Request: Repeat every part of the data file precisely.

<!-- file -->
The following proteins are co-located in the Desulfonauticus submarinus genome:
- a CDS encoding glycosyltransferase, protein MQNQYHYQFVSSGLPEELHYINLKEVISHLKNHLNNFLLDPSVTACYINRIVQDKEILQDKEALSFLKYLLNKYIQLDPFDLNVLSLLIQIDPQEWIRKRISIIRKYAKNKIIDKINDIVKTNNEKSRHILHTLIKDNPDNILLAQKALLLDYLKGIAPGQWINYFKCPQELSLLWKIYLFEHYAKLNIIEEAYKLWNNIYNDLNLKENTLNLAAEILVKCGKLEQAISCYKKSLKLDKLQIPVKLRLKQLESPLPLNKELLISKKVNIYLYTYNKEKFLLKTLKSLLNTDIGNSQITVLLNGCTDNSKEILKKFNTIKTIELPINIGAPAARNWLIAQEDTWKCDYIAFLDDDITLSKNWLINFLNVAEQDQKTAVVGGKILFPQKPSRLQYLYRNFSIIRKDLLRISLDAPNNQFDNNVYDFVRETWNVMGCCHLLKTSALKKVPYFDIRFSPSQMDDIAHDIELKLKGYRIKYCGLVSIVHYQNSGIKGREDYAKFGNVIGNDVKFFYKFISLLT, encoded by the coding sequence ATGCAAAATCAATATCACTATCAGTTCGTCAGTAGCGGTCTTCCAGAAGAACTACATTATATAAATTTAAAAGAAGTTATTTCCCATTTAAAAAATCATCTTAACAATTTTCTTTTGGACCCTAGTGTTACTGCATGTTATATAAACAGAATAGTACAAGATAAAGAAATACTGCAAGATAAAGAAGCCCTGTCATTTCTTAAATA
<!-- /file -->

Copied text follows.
The following proteins are co-located in the Desulfonauticus submarinus genome:
- a CDS encoding glycosyltransferase, protein MQNQYHYQFVSSGLPEELHYINLKEVISHLKNHLNNFLLDPSVTACYINRIVQDKEILQDKEALSFLKYLLNKYIQLDPFDLNVLSLLIQIDPQEWIRKRISIIRKYAKNKIIDKINDIVKTNNEKSRHILHTLIKDNPDNILLAQKALLLDYLKGIAPGQWINYFKCPQELSLLWKIYLFEHYAKLNIIEEAYKLWNNIYNDLNLKENTLNLAAEILVKCGKLEQAISCYKKSLKLDKLQIPVKLRLKQLESPLPLNKELLISKKVNIYLYTYNKEKFLLKTLKSLLNTDIGNSQITVLLNGCTDNSKEILKKFNTIKTIELPINIGAPAARNWLIAQEDTWKCDYIAFLDDDITLSKNWLINFLNVAEQDQKTAVVGGKILFPQKPSRLQYLYRNFSIIRKDLLRISLDAPNNQFDNNVYDFVRETWNVMGCCHLLKTSALKKVPYFDIRFSPSQMDDIAHDIELKLKGYRIKYCGLVSIVHYQNSGIKGREDYAKFGNVIGNDVKFFYKFISLLT, encoded by the coding sequence ATGCAAAATCAATATCACTATCAGTTCGTCAGTAGCGGTCTTCCAGAAGAACTACATTATATAAATTTAAAAGAAGTTATTTCCCATTTAAAAAATCATCTTAACAATTTTCTTTTGGACCCTAGTGTTACTGCATGTTATATAAACAGAATAGTACAAGATAAAGAAATACTGCAAGATAAAGAAGCCCTGTCATTTCTTAAATA